i Lord. We did, my lord, weeping and commenting Upon the fobbing deer.

Duke Sen. Show me the place;
I love to cope him in these sullen fits.
For then he's full of matter."

i Lord. I'll bring you to him straight. [Exeunt.

w to cope bim]-encounter, meet with him.

SCENE

S CE NE II,

The Palace.
Enter Duke Frederick with Lords.
Duke. Can it be possible, that no man saw them?
It cannot be : fome villains of my court
Are of consent and * sufferance in this. .

i Lord. I cannot hear of any that did see her.
The ladies, her attendants of her chamber,
Saw her a-bed; and, in the morning early,
They found the bed untreasur’d of their mistress.

2 Lord. My lord, the Y roynish clown, at whom so oft
Your grace was wont to laugh, is also missing.
Hesperia, the princess' gentlewoman,
Confesses, that she secretly o’er-heard
Your daughter and her cousin much commend
The parts and graces of the wrestler
That did but lately foil the finewy Charles ;
And she believes, wherever they are gone,
That youth is surely in their company.

Duke. Send to his brother's; fetch that gallant hither; If he be absent, bring his brother to me, I'll make him find him: do this suddenly; And let not search and inquisition ? quail To bring again these foolish runaways.

[Exeunt.

S CE N E III.

Oliver's House..

Enter Orlando and Adam. Orla. Who's there? Adam. What ! my young master ?- Oh, my gentle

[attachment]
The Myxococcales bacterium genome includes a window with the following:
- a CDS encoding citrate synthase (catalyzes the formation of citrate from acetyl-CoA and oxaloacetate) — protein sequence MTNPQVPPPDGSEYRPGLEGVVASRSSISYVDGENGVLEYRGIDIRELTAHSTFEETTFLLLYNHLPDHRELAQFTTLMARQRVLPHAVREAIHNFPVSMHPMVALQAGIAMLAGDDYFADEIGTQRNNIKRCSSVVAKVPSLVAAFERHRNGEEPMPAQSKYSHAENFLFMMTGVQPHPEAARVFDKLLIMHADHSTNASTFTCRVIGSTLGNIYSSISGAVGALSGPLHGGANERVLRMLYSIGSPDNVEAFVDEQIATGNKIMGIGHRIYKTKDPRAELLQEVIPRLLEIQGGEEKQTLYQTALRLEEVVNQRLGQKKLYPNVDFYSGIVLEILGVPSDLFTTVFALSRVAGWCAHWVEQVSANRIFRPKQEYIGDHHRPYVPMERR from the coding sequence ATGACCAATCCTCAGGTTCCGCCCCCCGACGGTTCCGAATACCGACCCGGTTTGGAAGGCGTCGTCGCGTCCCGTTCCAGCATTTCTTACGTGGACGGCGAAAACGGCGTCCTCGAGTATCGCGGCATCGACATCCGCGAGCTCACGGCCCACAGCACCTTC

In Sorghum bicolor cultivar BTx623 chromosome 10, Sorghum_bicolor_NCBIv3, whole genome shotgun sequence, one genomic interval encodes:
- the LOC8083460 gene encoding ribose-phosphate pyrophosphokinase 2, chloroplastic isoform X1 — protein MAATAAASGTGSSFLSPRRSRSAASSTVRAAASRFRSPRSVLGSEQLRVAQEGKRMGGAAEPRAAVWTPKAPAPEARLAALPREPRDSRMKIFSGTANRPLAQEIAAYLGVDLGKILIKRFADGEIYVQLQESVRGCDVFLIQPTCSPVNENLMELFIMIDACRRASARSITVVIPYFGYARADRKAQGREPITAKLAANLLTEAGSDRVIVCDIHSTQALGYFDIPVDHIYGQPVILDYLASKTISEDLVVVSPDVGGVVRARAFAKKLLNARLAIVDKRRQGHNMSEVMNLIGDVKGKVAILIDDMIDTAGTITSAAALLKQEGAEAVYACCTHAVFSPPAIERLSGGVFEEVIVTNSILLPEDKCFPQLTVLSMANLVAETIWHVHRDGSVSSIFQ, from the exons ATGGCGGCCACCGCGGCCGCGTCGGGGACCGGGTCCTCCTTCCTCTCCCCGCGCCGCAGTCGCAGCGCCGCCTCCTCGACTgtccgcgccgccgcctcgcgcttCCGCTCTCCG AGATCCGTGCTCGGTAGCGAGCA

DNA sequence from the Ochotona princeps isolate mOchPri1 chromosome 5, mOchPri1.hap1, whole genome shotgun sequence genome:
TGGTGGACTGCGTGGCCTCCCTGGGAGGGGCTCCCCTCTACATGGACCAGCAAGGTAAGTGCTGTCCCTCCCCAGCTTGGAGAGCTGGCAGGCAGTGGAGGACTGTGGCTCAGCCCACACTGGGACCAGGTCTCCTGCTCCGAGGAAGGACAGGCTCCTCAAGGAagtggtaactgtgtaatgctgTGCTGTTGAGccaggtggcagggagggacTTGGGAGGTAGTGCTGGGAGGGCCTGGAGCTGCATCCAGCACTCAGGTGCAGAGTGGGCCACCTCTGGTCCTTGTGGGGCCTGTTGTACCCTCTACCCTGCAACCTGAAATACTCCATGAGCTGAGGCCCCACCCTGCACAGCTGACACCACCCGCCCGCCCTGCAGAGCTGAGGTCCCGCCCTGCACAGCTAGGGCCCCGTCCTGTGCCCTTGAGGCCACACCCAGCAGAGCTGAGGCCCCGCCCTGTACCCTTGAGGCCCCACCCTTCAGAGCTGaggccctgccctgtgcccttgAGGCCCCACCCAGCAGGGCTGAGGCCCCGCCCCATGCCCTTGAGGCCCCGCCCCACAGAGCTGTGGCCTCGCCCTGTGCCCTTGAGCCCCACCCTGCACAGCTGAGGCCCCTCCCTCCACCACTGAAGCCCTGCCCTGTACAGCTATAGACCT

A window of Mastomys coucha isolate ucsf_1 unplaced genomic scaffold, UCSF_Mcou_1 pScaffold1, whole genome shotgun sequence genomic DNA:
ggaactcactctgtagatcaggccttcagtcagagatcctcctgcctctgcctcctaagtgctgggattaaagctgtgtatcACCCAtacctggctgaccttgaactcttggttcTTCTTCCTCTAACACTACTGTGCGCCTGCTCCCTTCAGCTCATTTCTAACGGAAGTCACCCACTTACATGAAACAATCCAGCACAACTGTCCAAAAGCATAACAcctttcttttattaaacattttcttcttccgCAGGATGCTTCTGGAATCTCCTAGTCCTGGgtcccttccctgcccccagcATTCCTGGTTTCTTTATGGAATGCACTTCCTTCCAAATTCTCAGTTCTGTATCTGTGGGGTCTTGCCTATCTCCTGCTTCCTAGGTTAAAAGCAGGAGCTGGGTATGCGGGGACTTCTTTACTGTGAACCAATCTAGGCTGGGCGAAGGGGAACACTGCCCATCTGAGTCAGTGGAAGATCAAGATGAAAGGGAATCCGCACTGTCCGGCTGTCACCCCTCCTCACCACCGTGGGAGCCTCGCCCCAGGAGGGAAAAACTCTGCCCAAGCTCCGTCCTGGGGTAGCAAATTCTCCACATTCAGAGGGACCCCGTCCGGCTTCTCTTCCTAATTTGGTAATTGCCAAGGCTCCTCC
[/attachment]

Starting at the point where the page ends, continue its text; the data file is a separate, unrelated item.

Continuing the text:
master, * Jufferance]-connivance.

y roynish]-{curvy, sorry. ? quail]-flag, droop, Nacken. O4

Oh,

Oh, my sweet master, O you a memory
Of old sir Rowland! why, what make you here?
Why are you virtuous ? Why do people love you ?
And wherefore are you gentle, strong, and valiant ?
Why would you be so b fond to overcome
The bony priser of the humourous duke ?
Your praise is come too swiftly home before you.
Know you not, master, to some kind of men
Their graces serve them but as enemies ?
No more do yours ; your virtues, gentle master,
Are sanctified and holy traitors to you.
Oh, what a world is this, when what is comely
Envenoms him that bears it!

Orla. Why, what's the matter?

Adam. O unhappy youth,
Come not within these doors ; within this roof
The enemy of all your graces lives :
Your brother—(no, no brother ; yet the son
Yet not the son ;-I will not call him fon -
Of him I was about to call his father)
Hath heard your praises; and this night he means
To burn the lodging where you use to lie,
And you within it: if he fail of that,
He will have other means to cut you off :
I overheard him, and his practices.
This is d 110 place, this house is but a butchery;
Abhor it, fear it, do not enter it.

Orla. Why, whicher, Adam, wouldst thou have me go?
Adam. No matter whither, so you come not here.

Orla. What, wouldst thou have me go and beg my food ? Or, with a base and boisterous sword, enforce A thievish living on the common road ?

fond]-imprudent.

memory]—memorial.
i bonny prize fighter, wrestler.
d place, j-of refidence for you: